But the health center’s landlord, John Ramos, appealed city staff’s approval of the move shortly thereafter. And so began the controversy.
Ramos challenged the move, saying the city’s zoning laws did not permit a primary care medical facility at the business park. The Patterson Planning Commission denied Ramos’ appeal in February, so Ramos appealed to the City Council.
The debate became fully enflamed during a marathon council meeting in April. Ramos and his attorney argued the move shouldn’t be allowed based on the zoning, while health district officials and board members said the move was necessary to provide quality health care in Patterson. In May, a divided council voted to grant Ramos’ appeal.
Convinced that the council was aligned with Ramos, a group of Patterson residents — including former mayoral candidates Kathy Wright and Luis Molina — joined with the heads of the business park and the health care district in September to submit a ballot initiative that would amend the city’s zoning laws to allow the health center to make its move.
The initiative received an outpouring of support from much of the public but backlash from some council members, who thought the district was going over their heads by opting for an initiative instead of applying for a zoning amendment.
Things heated up further in October, when City Attorney George Logan released his title and summary of the initiative. Logan said the initiative focused more on benefiting Keystone than expanding health care, and he titled it “The Keystone Development Amendment Act” instead of the proponent-suggested title of “The City of Patterson Healthcare Expansion Act.”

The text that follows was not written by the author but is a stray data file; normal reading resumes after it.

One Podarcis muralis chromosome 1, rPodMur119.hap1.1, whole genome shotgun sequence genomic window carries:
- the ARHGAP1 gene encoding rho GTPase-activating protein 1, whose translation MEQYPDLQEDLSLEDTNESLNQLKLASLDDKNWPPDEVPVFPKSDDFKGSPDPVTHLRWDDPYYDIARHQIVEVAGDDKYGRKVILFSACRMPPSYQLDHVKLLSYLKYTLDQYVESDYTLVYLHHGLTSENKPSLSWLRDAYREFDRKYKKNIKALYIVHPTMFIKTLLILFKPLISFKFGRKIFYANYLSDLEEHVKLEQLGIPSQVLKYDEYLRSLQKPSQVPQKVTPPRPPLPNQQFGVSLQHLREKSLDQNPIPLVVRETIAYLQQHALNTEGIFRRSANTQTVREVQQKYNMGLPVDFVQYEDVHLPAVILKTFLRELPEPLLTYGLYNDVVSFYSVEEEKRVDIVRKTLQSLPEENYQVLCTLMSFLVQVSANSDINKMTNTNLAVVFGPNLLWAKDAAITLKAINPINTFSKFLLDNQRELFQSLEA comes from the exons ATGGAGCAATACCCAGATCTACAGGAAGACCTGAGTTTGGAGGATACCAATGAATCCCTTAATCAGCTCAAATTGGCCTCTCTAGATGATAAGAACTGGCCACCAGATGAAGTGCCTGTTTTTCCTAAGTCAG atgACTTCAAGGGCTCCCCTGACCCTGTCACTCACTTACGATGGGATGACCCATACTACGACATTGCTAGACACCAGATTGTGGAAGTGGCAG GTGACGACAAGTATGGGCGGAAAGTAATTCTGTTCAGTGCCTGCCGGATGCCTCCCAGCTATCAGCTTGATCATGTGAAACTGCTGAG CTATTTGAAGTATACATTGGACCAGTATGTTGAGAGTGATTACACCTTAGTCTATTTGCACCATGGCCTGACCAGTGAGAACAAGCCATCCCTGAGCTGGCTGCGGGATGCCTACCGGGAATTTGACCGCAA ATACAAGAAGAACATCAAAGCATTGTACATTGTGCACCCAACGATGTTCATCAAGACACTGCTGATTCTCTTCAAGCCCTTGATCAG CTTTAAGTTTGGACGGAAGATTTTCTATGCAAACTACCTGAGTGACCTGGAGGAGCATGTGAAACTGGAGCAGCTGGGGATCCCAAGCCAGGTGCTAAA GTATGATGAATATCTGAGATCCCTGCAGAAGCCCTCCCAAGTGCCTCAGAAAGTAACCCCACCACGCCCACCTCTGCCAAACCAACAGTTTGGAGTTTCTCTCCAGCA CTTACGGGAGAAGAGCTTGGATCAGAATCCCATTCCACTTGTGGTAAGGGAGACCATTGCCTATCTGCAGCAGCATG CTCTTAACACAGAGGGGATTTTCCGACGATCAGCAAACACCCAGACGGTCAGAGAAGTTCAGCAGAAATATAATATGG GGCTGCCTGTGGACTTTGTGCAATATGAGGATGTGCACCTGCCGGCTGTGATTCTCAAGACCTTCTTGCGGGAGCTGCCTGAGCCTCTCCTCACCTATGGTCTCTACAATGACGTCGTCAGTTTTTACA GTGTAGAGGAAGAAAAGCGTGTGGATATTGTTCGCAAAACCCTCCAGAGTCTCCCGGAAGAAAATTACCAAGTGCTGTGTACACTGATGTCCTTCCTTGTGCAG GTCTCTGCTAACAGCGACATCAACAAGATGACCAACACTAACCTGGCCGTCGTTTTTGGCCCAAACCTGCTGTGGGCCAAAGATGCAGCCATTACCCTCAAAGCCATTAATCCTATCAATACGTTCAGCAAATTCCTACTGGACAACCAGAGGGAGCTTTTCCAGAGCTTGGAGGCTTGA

The council took Logan’s views to heart in November, when — in a rare unanimous vote on the subject — it approved taking the initiative to court to test its validity and its constitutionality.
That decision was followed by the revelation that, because of the lengthy process that precedes the council deciding whether to adopt the initiative or send it to a ballot, the earliest the vote could take place would be the June elections, which would come after the expiration of the health center’s current lease on March 31.
Only then, amid claims that the health center could be forced to shut its doors if a speedier solution was not reached, did the two sides sit down and begin talking to each other.
As the year’s end approached, there were signs that an agreement might be reached, one that would outline terms so the zoning law could be amended to make the health center an allowed use in the business park.
Details of that agreement, if there ultimately is one, have not yet been made public. But those on both sides have expressed optimism that a solution might be reached and relief that, at last, there appears to be some genuine progress.